A survey performed by CareerBuilder revealed that 41 percent of companies estimate that a bad hire costs more than $25,000, and 25 percent said it costs more than $50,000. And the higher the position, the higher those numbers become. Besides such costs, which are extraordinarily high—and which can be avoided—there are other contributing elements: ones measured not in dollars but in lost productivity, impact on team morale, and the total time wasted in recruiting, onboarding, and training the new employee. I’m certain there are several other negative factors as well. Many people would agree that an improved hiring process would minimize if not eliminate altogether such avoidable expenses. So, where does the problem lie?
I can see two troubling and basic issues that lead to such a bad outcome. The first is the fact that companies don’t attract qualified and very successful employees because the companies’ job descriptions are off-kilter, simply not spot-on descriptions. Some job descriptions can be so oversimplified and empty that an employed and successful person is not attracted to them because such a person certainly isn’t going to attempt to change from a good situation to an unknown, spottily described one. Other descriptions sound so demanding, complex, elaborate, detailed, and wordy that again, happy and successful employees are not going to venture a change, because they know they are not God-like, that they wouldn’t fit, that they don’t have all the extensively laid-out required qualifications, and that therefore they would not be able to do the job. Now, what are left among those who apply are people who might be in transition and have nothing to lose by applying. Let me hasten to add that I am not implying that people in transition are lesser.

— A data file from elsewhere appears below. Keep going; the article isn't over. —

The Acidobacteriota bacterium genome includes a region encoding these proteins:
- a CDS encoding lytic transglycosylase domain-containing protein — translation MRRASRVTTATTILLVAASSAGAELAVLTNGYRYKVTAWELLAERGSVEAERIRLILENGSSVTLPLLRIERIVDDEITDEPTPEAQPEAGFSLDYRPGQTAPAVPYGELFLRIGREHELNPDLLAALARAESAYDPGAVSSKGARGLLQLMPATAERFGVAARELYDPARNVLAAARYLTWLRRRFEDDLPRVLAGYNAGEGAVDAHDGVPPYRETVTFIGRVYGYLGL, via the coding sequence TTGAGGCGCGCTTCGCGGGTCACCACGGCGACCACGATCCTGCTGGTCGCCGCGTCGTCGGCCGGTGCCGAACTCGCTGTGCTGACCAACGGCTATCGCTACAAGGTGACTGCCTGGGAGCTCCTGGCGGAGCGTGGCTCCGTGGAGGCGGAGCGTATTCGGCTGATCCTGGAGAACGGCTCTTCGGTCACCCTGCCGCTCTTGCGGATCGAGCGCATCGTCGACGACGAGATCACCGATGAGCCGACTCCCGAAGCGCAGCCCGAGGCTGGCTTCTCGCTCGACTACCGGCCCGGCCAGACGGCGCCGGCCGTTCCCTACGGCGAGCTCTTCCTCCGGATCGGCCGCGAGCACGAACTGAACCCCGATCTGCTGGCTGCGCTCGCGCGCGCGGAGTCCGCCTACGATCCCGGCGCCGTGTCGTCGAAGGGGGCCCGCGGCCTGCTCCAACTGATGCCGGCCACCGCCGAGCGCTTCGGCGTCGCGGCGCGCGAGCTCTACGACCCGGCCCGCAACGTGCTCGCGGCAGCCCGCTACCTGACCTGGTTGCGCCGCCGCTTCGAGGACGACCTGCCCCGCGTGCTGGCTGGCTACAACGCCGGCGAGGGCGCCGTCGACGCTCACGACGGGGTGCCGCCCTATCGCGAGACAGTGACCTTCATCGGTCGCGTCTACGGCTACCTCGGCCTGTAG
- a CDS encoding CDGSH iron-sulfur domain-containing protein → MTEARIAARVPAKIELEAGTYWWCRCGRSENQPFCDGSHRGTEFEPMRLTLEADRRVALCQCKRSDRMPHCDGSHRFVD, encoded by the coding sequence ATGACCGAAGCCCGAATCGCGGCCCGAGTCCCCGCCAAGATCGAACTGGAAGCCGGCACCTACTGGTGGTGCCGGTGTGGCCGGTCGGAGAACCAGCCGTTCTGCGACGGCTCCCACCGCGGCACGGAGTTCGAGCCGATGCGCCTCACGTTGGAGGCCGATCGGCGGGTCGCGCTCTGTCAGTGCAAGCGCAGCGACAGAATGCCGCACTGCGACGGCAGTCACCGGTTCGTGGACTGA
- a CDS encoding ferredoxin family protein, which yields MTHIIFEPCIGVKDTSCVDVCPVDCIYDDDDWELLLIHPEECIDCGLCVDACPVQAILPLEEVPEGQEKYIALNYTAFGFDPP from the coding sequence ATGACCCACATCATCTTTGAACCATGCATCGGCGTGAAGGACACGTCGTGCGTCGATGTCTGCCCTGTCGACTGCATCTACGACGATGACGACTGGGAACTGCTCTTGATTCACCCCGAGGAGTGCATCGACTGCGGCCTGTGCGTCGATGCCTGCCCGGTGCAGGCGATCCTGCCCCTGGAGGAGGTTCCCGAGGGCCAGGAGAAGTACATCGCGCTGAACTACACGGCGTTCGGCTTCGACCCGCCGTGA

The second issue is with the hiring process. What’s broken here is the fact that there’s not enough preparation done up front, even before the interviewing takes place. The process is typically shoddy, superficial, and like puzzle pieces that do not fit, but still, it gets forced together fast because the replacement was needed yesterday.
The solution is easy: A team of people who are going to interact with the new hire ought to get together and decide on what type of employee they’re looking for. They must be clear about what traits and skills are important for the hired candidate to be successful on the job. Once an agreement is reached on those issues, the interviewing process can start. Once all of the chosen candidates have been interviewed, the hiring team needs to get together and thoroughly discuss each candidate. It is anticipated that if the hiring team performs its job in earnest, the best candidate will be selected. I submit that 90 days after hire, the team should get together again and evaluate the performance of the newly hired person versus what was expected after their consensus meeting on who should be hired. The consensus meeting and the 90-day evaluation put the team in a position to learn more about its own process and make improvements if necessary. Short of that, bad hiring practices will perpetuate, and the cost of hire will remain high. I invite your comments.
by Alex Freund